New strikes in Aleppo as Syria announces offensive
Warplanes have launched fresh air strikes in Aleppo, hours after Syria’s government announced an offensive to retake rebel-held areas of the city.
Syrian and Russian planes were pounding eastern Aleppo, according to activists. A rescue worker described what was happening as “annihilation”.
The government has urged people to avoid positions held by rebels. Russia has not confirmed its involvement.
US-Russian talks to revive a collapsed truce have broken up without progress.
Russia supports the Syrian government, while the US backs the opposition. The two world powers accuse each other of failing to rein in their respective allies on the ground.
The White Helmets, a Syrian volunteer rescue group, says dozens of air strikes were carried out in Aleppo yesterday morning.
It says the centres set up to help victims of bombardments were being targeted, and three out of four had been put out of action.
Announcing the new offensive on state television late on Thursday, the government warned Aleppo residents to “stay away” from “terrorist positions”.
It was unclear whether the new offensive would involve ground troops. But army officials said there would be exit points for anyone, including rebels, who wanted to flee. The warning came after days of air strikes on Aleppo. Syria declared the week-long ceasefire over on Monday. Residents said earlier this week that barrel bombs had struck rebelheld districts, causing many fires. Dozens of civilians were reported to have been killed.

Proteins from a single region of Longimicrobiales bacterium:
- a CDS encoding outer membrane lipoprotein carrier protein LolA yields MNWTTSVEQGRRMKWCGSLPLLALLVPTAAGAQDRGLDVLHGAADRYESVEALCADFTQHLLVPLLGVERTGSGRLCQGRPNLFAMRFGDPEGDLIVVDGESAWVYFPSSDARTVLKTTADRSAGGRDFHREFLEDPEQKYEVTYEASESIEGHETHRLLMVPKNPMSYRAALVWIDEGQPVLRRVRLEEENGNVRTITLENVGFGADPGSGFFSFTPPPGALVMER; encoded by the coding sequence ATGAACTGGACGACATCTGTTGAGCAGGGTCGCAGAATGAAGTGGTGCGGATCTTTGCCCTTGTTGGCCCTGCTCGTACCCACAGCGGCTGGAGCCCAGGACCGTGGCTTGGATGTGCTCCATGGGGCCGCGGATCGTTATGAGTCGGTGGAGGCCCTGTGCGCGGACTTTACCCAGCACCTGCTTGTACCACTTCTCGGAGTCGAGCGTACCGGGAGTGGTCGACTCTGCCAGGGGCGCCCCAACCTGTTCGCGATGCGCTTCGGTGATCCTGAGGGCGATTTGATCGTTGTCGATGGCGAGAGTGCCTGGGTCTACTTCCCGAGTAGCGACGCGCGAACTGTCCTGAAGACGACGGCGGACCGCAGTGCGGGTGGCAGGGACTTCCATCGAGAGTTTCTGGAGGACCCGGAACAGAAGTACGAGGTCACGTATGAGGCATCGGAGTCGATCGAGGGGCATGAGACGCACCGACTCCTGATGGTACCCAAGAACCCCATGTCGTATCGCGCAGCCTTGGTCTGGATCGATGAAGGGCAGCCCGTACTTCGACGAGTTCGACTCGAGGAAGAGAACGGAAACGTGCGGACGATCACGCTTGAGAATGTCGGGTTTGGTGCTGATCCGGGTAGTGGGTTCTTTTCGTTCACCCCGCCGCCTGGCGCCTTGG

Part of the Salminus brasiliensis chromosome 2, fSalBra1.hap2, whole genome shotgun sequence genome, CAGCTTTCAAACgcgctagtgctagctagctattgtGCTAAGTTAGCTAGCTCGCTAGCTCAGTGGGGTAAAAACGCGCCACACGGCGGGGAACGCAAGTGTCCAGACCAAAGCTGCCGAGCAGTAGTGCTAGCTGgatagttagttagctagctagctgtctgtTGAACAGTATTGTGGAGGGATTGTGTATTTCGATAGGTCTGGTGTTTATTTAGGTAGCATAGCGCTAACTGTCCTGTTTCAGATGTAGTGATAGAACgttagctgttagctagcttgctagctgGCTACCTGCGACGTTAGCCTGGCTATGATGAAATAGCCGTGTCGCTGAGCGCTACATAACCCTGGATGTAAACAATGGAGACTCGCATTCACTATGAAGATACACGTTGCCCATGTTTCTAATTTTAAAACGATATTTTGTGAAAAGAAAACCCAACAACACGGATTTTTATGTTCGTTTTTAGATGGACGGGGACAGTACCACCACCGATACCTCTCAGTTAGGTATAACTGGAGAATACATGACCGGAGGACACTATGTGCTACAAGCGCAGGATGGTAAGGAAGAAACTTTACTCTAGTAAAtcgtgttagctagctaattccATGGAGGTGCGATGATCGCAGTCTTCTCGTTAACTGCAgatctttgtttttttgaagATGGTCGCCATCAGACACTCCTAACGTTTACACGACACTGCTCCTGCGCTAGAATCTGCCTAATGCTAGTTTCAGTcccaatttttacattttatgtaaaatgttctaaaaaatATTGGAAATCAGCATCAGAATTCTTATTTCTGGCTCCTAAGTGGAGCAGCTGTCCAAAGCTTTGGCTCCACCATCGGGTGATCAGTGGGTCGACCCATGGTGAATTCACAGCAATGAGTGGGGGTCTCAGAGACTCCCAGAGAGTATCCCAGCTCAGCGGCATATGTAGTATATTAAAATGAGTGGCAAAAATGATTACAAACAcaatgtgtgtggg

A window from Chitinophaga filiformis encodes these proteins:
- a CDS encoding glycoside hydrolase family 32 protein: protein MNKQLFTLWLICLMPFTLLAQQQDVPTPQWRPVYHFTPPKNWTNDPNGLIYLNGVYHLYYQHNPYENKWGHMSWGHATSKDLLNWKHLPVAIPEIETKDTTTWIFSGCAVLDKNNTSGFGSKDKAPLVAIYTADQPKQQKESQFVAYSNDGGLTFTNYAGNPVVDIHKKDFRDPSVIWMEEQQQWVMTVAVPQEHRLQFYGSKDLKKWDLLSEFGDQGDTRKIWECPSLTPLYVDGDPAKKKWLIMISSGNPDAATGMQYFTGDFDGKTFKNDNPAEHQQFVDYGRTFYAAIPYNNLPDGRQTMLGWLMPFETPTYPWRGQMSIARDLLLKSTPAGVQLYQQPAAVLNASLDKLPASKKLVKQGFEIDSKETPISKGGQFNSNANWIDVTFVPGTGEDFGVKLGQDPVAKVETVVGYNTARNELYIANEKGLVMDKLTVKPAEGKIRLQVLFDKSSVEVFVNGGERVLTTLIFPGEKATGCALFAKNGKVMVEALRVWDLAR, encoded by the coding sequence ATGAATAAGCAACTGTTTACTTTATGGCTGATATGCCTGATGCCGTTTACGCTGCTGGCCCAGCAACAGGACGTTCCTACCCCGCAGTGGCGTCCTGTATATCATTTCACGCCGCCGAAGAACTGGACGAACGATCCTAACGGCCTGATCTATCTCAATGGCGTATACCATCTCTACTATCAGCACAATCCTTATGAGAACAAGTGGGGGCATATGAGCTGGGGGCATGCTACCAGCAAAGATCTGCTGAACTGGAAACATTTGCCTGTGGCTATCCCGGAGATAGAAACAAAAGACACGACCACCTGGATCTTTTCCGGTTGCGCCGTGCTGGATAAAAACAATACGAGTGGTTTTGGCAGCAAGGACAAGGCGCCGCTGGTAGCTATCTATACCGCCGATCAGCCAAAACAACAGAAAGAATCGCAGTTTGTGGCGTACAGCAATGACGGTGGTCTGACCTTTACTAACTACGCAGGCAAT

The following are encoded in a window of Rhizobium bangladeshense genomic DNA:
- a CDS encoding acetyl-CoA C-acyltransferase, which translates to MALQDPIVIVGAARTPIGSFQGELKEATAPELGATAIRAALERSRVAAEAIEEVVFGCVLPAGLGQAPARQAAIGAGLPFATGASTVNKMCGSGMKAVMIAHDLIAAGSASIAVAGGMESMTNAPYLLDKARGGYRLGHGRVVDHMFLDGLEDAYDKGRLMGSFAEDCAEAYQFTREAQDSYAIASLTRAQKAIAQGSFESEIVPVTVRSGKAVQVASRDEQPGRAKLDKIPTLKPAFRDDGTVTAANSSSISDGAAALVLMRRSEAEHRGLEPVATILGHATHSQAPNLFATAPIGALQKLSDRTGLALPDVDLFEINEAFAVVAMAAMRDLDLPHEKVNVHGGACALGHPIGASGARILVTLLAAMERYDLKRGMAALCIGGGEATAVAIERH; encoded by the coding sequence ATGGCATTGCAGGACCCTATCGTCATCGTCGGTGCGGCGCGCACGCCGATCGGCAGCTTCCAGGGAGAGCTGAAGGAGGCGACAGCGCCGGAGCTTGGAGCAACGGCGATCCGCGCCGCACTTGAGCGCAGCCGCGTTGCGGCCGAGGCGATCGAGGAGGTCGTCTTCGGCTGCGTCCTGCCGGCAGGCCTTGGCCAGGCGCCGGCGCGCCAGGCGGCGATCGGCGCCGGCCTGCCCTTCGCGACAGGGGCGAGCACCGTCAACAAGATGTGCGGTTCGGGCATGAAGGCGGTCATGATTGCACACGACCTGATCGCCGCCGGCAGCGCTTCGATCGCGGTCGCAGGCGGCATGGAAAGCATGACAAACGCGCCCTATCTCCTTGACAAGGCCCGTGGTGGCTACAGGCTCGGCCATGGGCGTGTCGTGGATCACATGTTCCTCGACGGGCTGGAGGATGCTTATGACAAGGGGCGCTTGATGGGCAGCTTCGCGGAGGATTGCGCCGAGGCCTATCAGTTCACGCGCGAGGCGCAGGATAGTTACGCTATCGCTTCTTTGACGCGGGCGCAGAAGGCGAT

Thursday night’s meeting in New York brought together members of the International Syria Support Group, which includes the US, Russia and other powers.
After the talks broke down without agreement, UN envoy for Syria Staffan de Mistura described them as “painful and disappointing”.
US Secretary of State John Kerry said Washington could not be the only one trying to hold open the door to peace.
Russian Foreign Minister Sergei Lavrov accused US-backed rebels of ignoring the truce, and said a new one would amount to a “unilateral pause”.
Also on Thursday, Syrian President Bashar al-Assad denied claims that he was responsible for the ongoing fighting.
In an interview with the Associated Press news agency, he reaffirmed his government’s position that a deadly strike on an aid convoy in Aleppo on Monday had not been carried out by Syrian or Russian planes.
Mr Assad also ridiculed concern about the army’s use of barrel bombs, saying: “What’s the difference between different kinds of bombs? All bombs are to kill, but it’s about how to use it. When you use armament... you kill terrorists in order to defend civilians.”